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Discovering dust-obscured active galaxies as they grow

National Institutes of Natural Sciences

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IMAGE: The left, middle, and right panels show optical image from HSC, near-infrared image from VIKING, and mid-infrared image from WISE, respectively. The image size is 20 square arcsecond (1 arcsecond... view more

Credit: Ehime University/NAOJ/NASA/ESO

This news release is available in Japanese.

A group of researchers from Ehime University, Princeton University, and the National Astronomical Observatory of Japan (NAOJ) among others has performed an extensive search for Dust Obscured Galaxies (DOGs) using data obtained from the Subaru Strategic Program with Hyper Suprime-Cam (HSC). HSC is a new wide-field camera mounted at the prime focus of the Subaru Telescope and is an ideal instrument for searching for this rare and important class of galaxy. The research group discovered 48 DOGs, and has measured how common they are. Since DOGs are thought to harbor a rapidly growing black hole in their centers, these results give us clues for understanding the evolution of galaxies and supermassive black holes.

How did galaxies form and evolve during the 13.8-billion-year history of the universe? This question has been the subject of intense observational and theoretical investigation. Recent studies have revealed that almost all massive galaxies harbor a supermassive black hole whose mass reaches up to a hundred thousand or even a billion times the mass of the sun, and their masses are tightly correlated with those of their host galaxies. This correlation suggests that supermassive black holes and their host galaxies have evolved together, closely interacting as they grow.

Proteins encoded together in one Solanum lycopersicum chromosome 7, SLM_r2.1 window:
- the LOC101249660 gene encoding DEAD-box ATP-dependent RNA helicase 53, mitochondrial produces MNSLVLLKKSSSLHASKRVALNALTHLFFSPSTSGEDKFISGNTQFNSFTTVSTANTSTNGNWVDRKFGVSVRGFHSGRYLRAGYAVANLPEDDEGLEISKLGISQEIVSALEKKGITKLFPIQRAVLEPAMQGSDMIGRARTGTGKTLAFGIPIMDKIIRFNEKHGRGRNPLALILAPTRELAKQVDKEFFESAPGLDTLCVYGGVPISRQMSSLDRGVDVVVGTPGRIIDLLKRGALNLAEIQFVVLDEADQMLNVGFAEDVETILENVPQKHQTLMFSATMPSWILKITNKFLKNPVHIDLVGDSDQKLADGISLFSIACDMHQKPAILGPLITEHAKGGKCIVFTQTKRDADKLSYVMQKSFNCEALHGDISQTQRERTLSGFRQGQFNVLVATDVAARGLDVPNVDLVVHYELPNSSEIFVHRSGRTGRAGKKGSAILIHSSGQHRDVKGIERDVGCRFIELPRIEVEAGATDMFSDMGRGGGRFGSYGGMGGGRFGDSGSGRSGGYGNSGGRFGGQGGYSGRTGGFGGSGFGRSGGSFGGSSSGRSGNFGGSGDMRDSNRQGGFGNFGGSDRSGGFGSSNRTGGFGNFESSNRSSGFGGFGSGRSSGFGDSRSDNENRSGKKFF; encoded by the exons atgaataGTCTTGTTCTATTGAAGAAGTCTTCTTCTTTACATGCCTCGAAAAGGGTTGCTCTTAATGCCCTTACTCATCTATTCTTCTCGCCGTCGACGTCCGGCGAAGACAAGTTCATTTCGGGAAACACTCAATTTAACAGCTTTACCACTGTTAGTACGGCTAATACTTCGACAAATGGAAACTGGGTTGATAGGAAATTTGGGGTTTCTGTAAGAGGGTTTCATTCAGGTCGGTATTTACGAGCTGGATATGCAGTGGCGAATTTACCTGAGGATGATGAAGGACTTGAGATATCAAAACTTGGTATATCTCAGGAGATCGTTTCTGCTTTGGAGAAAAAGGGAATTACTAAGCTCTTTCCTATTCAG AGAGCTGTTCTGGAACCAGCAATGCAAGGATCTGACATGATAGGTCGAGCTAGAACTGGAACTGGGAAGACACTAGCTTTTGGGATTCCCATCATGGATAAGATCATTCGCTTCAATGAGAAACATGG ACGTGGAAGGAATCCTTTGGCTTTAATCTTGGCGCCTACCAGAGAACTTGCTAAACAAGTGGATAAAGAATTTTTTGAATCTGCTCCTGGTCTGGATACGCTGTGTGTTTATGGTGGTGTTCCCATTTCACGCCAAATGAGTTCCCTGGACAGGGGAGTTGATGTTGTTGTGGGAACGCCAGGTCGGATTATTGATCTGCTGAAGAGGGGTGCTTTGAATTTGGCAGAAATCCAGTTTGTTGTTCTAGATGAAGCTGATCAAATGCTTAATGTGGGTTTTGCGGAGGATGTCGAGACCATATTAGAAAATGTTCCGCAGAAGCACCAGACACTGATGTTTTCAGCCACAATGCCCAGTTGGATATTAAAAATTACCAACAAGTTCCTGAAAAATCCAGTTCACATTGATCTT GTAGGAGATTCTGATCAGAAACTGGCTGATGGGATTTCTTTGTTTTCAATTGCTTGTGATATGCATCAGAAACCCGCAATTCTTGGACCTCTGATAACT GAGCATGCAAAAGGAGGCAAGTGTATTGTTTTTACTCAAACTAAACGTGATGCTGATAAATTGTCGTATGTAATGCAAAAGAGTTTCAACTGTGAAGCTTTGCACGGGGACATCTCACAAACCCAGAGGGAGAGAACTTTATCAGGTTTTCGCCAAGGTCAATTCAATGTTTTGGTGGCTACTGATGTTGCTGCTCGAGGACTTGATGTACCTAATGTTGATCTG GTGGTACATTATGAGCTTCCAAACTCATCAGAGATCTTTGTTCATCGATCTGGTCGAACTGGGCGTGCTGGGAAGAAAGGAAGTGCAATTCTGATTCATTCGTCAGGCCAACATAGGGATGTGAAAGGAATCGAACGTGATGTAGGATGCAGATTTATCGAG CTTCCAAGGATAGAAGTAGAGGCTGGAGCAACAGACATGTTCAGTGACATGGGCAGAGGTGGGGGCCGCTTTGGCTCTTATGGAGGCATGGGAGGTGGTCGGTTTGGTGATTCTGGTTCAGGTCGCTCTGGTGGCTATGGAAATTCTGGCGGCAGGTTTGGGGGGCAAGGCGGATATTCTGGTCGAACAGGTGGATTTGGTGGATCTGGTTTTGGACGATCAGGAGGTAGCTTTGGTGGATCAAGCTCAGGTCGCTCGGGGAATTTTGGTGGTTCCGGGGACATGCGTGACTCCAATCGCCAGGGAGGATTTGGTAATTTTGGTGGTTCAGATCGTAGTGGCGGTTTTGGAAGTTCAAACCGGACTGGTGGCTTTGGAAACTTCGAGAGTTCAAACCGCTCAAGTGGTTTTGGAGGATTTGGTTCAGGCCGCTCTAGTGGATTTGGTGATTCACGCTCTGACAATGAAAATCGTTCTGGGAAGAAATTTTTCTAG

The group of researchers, lead by Dr. Yoshiki Toba (Ehime University), focused on the Dust Obscured Galaxies (DOGs) as a key population to tackle the mystery of the co-evolution of galaxies and black holes. DOGs are very faint in visible light, because of the large quantity of obscuring dust, but are bright in the infrared. The brightest infrared DOGs in particular are expected to harbor the most actively growing black hole. In addition, most DOGs are seen in the epoch when the star formation activity of galaxies reached its peak, 8-10 billion years ago. Thus both DOGs and their black holes are rapidly growing, at an early phase of their co-evolution. However, since DOGs are rare and are hidden behind significant amount of dust, previous visible light surveys have found very few such objects.

Hyper Suprime-Cam (HSC) is a new instrument installed on the 8.2 meter Subaru Telescope in 2012. It is a wide-field camera with a field of view nine times the size of the full moon. An ambitious legacy survey with HSC started in March 2014 as a "Subaru strategic program (Note 1)"; total of 300 nights have been allocated for a five year period. The Subaru strategic program with HSC started to deliver large quantities of excellent imaging data.